Tangerine BPM Analyzer

Today I discovered Tangerine, a BPM (Beats Per Minute) analyzer for use with iTunes on a mac. I downloaded it, and it works as advertised. It scans your iTunes music library, and analyzes the BPM (and intensity of the pattern) of each track. It does this in the background, and on my Mac mini Core duo I can continue wih my normal programs while Tangerine analyzes the tracks. The BPM values get saved to your iTunes library, so they will also show up in iTunes if you have the BPM column visible there. The “Intensity” will not be visible in your normal iTunes lists.

Tangerine ScreenshotTangerine presents itself with a very iTunes like feel, showing your iTunes playlists on the left, and a track listing will eat the larger part of the top right side. Directly beneath the playlist and track list there is a space in which you can build your playlist. This is a new way of presenting a playlist, which I think is a very welcome way of editting playlists for Nike+ owners (which I am not by the way). It shows the tracks played in chronological order, with a timeline at the top (numbers displayed are minutes, see screenshot). This will enable you to plan your workout, since you will know when that 160 BPM track will hit your ears. The only suggestion I have to the evelopers is to put the BPM of the added track below the image, so you can see where the BPM’s are going in the playlist. And the “180” I see displayed in the top left makes no sense to me, maybe this needs polishing in the 1.0 version.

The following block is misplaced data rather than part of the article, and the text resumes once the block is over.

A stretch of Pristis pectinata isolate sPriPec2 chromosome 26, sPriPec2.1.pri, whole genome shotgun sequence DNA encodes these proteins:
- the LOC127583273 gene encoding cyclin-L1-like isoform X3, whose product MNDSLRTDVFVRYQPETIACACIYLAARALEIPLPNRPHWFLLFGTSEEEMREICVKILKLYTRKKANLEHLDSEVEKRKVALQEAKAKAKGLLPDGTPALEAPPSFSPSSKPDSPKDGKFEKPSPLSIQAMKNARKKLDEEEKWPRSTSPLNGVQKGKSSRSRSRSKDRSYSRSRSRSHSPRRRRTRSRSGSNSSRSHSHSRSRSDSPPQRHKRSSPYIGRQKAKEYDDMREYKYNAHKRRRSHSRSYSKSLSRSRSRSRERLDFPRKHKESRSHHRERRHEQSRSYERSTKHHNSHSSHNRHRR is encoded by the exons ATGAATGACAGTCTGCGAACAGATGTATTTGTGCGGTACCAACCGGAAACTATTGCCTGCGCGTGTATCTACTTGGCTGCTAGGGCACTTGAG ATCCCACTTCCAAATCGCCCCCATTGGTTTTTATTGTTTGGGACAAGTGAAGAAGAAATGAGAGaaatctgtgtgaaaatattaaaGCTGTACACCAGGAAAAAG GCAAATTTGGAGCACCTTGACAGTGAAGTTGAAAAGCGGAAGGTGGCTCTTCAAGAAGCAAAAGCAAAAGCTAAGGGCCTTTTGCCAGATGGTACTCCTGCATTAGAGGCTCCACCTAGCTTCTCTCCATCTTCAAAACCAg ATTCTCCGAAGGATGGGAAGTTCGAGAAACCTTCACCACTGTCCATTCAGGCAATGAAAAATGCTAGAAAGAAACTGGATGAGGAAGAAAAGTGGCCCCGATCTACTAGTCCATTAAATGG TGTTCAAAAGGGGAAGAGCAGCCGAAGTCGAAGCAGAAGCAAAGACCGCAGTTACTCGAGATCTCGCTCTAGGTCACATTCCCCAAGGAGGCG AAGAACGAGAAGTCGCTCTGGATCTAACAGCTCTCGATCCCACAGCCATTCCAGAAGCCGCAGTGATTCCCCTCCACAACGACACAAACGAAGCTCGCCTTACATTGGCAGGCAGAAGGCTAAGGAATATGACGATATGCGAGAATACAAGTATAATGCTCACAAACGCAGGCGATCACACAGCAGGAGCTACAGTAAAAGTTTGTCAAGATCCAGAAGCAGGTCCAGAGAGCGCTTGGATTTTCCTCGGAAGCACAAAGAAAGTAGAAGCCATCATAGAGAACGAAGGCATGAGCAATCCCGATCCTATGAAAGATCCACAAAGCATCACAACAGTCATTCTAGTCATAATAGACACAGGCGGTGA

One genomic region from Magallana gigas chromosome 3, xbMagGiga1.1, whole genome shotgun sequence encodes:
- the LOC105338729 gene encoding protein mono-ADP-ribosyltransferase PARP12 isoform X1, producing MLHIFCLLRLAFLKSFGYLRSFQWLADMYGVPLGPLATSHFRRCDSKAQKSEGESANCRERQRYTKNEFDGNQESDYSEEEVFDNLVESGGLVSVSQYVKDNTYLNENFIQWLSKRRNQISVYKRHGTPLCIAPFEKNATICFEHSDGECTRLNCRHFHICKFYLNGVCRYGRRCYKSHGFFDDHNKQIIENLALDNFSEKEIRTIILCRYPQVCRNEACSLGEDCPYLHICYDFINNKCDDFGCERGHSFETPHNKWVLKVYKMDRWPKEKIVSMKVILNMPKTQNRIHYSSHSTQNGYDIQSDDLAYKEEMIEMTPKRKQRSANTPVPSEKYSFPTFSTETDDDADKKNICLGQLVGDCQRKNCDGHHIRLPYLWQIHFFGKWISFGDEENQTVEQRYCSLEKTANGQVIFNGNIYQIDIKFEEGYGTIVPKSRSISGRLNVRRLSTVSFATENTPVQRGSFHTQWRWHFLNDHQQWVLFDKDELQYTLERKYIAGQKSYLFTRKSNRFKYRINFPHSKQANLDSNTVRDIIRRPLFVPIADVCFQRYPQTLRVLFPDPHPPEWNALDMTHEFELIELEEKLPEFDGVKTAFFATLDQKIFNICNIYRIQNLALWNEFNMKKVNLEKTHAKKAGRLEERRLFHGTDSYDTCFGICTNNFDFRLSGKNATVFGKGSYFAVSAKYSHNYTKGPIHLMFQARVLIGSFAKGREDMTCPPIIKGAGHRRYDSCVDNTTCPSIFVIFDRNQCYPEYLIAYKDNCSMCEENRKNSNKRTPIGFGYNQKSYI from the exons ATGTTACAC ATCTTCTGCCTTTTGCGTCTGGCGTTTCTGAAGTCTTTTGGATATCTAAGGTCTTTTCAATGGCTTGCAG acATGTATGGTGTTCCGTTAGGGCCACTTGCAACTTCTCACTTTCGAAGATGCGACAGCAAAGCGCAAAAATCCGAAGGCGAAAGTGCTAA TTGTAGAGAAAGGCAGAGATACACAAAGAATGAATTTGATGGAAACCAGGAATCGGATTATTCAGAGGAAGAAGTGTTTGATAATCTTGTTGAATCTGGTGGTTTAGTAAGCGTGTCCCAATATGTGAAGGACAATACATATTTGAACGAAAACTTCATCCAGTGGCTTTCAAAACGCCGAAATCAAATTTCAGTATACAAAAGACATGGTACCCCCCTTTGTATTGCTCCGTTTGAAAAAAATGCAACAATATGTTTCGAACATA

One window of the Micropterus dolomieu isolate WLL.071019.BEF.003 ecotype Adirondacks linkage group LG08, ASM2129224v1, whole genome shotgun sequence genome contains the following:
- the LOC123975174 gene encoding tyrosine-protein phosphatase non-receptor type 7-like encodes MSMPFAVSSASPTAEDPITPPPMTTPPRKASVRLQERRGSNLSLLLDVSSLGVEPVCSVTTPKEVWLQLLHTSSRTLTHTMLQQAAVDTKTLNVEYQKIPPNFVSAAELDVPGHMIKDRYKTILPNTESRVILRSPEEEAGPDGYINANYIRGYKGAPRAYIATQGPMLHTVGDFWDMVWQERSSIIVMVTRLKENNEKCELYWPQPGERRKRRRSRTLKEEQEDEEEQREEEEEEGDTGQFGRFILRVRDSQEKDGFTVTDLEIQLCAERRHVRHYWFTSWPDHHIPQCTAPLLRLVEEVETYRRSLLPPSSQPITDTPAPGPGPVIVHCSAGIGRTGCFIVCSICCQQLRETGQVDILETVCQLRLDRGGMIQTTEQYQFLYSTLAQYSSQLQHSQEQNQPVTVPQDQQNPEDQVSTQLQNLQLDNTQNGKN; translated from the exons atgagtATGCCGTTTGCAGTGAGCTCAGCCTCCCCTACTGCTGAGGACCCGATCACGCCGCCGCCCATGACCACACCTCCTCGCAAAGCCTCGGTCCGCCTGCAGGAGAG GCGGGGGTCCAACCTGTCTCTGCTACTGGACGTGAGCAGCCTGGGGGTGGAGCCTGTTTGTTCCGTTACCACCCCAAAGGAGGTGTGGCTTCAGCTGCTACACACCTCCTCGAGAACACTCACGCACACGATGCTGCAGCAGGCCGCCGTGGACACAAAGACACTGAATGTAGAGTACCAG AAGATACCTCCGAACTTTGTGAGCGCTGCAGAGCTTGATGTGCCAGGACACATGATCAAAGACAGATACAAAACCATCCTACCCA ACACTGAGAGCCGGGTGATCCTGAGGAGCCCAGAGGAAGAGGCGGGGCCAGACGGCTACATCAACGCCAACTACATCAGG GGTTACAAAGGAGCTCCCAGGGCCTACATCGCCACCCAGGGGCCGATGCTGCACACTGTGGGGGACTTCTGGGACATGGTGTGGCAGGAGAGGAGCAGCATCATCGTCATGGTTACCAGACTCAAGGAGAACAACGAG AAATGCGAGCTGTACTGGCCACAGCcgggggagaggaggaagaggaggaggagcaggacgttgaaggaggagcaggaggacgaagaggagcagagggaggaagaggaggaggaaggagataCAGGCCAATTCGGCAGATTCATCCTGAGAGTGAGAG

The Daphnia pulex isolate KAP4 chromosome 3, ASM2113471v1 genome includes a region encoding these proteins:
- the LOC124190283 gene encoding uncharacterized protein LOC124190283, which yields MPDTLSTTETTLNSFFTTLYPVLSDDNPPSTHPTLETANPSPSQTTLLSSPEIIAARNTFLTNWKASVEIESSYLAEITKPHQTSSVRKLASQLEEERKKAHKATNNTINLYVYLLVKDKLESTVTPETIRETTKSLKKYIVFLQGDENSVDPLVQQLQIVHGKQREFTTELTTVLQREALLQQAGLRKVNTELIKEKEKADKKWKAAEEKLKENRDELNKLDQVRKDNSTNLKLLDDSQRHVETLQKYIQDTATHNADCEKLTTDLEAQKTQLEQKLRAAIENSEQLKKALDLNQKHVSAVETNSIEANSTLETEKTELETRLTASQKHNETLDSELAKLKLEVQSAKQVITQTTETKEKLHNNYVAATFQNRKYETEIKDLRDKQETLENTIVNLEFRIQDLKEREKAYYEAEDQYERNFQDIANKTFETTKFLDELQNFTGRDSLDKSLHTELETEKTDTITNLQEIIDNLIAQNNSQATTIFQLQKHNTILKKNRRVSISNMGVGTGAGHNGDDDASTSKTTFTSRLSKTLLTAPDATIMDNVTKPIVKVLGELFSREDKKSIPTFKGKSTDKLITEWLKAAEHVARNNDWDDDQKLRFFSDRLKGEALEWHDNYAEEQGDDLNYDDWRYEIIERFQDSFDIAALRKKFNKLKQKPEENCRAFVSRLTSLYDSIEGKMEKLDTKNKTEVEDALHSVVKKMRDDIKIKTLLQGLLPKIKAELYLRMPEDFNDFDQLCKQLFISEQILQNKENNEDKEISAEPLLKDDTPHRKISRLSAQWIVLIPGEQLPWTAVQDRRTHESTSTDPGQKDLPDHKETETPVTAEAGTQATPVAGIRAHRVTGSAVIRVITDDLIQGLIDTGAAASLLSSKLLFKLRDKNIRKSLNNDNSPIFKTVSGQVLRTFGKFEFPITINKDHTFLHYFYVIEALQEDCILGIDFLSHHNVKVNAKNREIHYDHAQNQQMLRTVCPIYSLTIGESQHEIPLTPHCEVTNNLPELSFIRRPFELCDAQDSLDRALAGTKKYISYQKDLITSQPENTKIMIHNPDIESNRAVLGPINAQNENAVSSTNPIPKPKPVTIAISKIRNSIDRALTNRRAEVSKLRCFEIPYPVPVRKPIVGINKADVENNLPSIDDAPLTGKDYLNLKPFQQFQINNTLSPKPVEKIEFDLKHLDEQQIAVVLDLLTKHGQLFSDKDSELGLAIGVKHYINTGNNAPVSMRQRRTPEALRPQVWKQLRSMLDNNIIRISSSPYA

For me as a programmer, this saves me a lot of time finding my “getting in the zone” tracks. It will also prove to be a good tool while creating your iDVD movies or slideshows, helping you find that uptempo track for your great surfing shots.

For some tracks Tangerine tends to miscalculate the BPM, resulting in values like “4” or “3491234” as BPM. Luckaly, the “intensity” value not only tells something about the contrast the bassdrum has with the rest of the music, but also on how sure Tangerine is about the accuracy of the BPMs. The higher the “intensity”, the more sure Tangerine is about it’s BPM. Intensities of 60 and higher are pretty accurate most of the time.

This release of Tangerine (0.9.2) is a free beta, so start downloading now! The next release will probably cost a few dollars, I don’t expect it to eat your yearly income. As with most Apple software I expect it to sell for between 10 and 30 euro’s.

Have fun!

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